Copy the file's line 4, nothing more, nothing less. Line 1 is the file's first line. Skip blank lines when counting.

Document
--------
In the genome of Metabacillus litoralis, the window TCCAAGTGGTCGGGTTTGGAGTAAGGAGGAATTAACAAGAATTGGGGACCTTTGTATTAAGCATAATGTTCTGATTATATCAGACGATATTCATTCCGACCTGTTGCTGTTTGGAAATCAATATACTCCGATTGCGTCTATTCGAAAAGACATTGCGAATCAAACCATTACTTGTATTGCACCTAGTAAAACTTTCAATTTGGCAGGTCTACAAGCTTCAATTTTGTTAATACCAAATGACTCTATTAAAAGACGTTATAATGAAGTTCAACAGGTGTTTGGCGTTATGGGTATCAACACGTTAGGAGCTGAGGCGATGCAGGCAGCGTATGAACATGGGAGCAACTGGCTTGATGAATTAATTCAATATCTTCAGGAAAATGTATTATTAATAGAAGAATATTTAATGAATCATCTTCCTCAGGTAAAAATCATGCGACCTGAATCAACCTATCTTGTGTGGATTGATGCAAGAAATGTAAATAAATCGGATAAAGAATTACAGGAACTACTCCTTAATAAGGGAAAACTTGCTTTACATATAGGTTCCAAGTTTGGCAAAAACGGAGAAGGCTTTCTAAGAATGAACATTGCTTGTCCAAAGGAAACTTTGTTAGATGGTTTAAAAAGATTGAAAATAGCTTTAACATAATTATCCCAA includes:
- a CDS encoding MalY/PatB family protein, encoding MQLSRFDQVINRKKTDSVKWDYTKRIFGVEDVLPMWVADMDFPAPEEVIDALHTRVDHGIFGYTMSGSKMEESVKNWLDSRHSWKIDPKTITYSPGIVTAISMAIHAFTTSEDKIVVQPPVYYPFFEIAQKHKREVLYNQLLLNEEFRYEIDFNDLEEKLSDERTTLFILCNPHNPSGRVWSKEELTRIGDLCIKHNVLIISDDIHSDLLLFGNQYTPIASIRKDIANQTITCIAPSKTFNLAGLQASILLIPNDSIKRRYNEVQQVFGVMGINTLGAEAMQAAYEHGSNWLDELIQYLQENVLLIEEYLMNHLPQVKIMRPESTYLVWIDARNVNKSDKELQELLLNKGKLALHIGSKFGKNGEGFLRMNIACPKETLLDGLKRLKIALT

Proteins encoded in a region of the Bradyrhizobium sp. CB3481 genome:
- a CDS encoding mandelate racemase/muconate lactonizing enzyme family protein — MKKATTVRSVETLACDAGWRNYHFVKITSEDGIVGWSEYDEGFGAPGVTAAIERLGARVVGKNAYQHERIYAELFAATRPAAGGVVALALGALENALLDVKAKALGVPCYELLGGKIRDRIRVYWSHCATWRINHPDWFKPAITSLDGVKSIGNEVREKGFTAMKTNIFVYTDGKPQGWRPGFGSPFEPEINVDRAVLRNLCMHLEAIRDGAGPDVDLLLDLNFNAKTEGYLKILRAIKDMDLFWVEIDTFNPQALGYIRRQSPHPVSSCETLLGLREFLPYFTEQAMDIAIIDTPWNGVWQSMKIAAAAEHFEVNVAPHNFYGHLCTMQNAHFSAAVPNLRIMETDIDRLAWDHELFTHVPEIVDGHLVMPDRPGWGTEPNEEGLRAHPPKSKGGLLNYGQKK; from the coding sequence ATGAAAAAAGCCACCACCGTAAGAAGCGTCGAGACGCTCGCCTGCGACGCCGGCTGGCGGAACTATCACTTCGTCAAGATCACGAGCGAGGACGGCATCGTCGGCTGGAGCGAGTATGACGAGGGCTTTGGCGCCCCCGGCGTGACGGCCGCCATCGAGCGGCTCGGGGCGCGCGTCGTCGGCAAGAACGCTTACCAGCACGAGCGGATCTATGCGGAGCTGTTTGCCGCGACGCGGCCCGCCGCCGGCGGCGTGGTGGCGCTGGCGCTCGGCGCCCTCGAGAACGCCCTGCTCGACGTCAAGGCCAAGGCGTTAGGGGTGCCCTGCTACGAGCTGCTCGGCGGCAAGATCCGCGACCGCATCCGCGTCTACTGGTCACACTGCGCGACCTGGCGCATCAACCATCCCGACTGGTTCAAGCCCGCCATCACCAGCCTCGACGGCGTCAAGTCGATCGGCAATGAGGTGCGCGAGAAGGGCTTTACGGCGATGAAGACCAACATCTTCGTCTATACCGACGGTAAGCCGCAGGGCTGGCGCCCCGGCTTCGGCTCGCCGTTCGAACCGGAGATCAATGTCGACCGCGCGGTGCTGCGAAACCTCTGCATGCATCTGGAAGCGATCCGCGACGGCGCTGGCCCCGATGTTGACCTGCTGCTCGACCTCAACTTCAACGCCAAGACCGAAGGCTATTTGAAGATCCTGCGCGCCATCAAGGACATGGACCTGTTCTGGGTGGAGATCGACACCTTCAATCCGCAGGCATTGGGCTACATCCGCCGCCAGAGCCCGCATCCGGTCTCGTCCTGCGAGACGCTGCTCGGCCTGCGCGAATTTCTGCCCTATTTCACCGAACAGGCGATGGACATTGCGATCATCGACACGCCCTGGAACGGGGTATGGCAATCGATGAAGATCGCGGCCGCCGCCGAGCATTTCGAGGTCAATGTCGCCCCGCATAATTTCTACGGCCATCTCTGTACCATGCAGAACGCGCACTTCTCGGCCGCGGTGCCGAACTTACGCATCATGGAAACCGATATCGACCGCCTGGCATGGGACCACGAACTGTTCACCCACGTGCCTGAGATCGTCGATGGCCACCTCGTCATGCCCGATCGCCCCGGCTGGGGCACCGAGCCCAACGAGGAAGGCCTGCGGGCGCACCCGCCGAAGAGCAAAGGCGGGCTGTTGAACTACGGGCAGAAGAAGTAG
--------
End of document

- a CDS encoding mandelate racemase/muconate lactonizing enzyme family protein — MKKATTVRSVETLACDAGWRNYHFVKITSEDGIVGWSEYDEGFGAPGVTAAIERLGARVVGKNAYQHERIYAELFAATRPAAGGVVALALGALENALLDVKAKALGVPCYELLGGKIRDRIRVYWSHCATWRINHPDWFKPAITSLDGVKSIGNEVREKGFTAMKTNIFVYTDGKPQGWRPGFGSPFEPEINVDRAVLRNLCMHLEAIRDGAGPDVDLLLDLNFNAKTEGYLKILRAIKDMDLFWVEIDTFNPQALGYIRRQSPHPVSSCETLLGLREFLPYFTEQAMDIAIIDTPWNGVWQSMKIAAAAEHFEVNVAPHNFYGHLCTMQNAHFSAAVPNLRIMETDIDRLAWDHELFTHVPEIVDGHLVMPDRPGWGTEPNEEGLRAHPPKSKGGLLNYGQKK; from the coding sequence ATGAAAAAAGCCACCACCGTAAGAAGCGTCGAGACGCTCGCCTGCGACGCCGGCTGGCGGAACTATCACTTCGTCAAGATCACGAGCGAGGACGGCATCGTCGGCTGGAGCGAGTATGACGAGGGCTTTGGCGCCCCCGGCGTGACGGCCGCCATCGAGCGGCTCGGGGCGCGCGTCGTCGGCAAGAACGCTTACCAGCACGAGCGGATCTATGCGGAGCTGTTTGCCGCGACGCGGCCCGCCGCCGGCGGCGTGGTGGCGCTGGCGCTCGGCGCCCTCGAGAACGCCCTGCTCGACGTCAAGGCCAAGGCGTTAGGGGTGCCCTGCTACGAGCTGCTCGGCGGCAAGATCCGCGACCGCATCCGCGTCTACTGGTCACACTGCGCGACCTGGCGCATCAACCATCCCGACTGGTTCAAGCCCGCCATCACCAGCCTCGACGGCGTCAAGTCGATCGGCAATGAGGTGCGCGAGAAGGGCTTTACGGCGATGAAGACCAACATCTTCGTCTATACCGACGGTAAGCCGCAGGGCTGGCGCCCCGGCTTCGGCTCGCCGTTCGAACCGGAGATCAATGTCGACCGCGCGGTGCTGCGAAACCTCTGCATGCATCTGGAAGCGATCCGCGACGGCGCTGGCCCCGATGTTGACCTGCTGCTCGACCTCAACTTCAACGCCAAGACCGAAGGCTATTTGAAGATCCTGCGCGCCATCAAGGACATGGACCTGTTCTGGGTGGAGATCGACACCTTCAATCCGCAGGCATTGGGCTACATCCGCCGCCAGAGCCCGCATCCGGTCTCGTCCTGCGAGACGCTGCTCGGCCTGCGCGAATTTCTGCCCTATTTCACCGAACAGGCGATGGACATTGCGATCATCGACACGCCCTGGAACGGGGTATGGCAATCGATGAAGATCGCGGCCGCCGCCGAGCATTTCGAGGTCAATGTCGCCCCGCATAATTTCTACGGCCATCTCTGTACCATGCAGAACGCGCACTTCTCGGCCGCGGTGCCGAACTTACGCATCATGGAAACCGATATCGACCGCCTGGCATGGGACCACGAACTGTTCACCCACGTGCCTGAGATCGTCGATGGCCACCTCGTCATGCCCGATCGCCCCGGCTGGGGCACCGAGCCCAACGAGGAAGGCCTGCGGGCGCACCCGCCGAAGAGCAAAGGCGGGCTGTTGAACTACGGGCAGAAGAAGTAG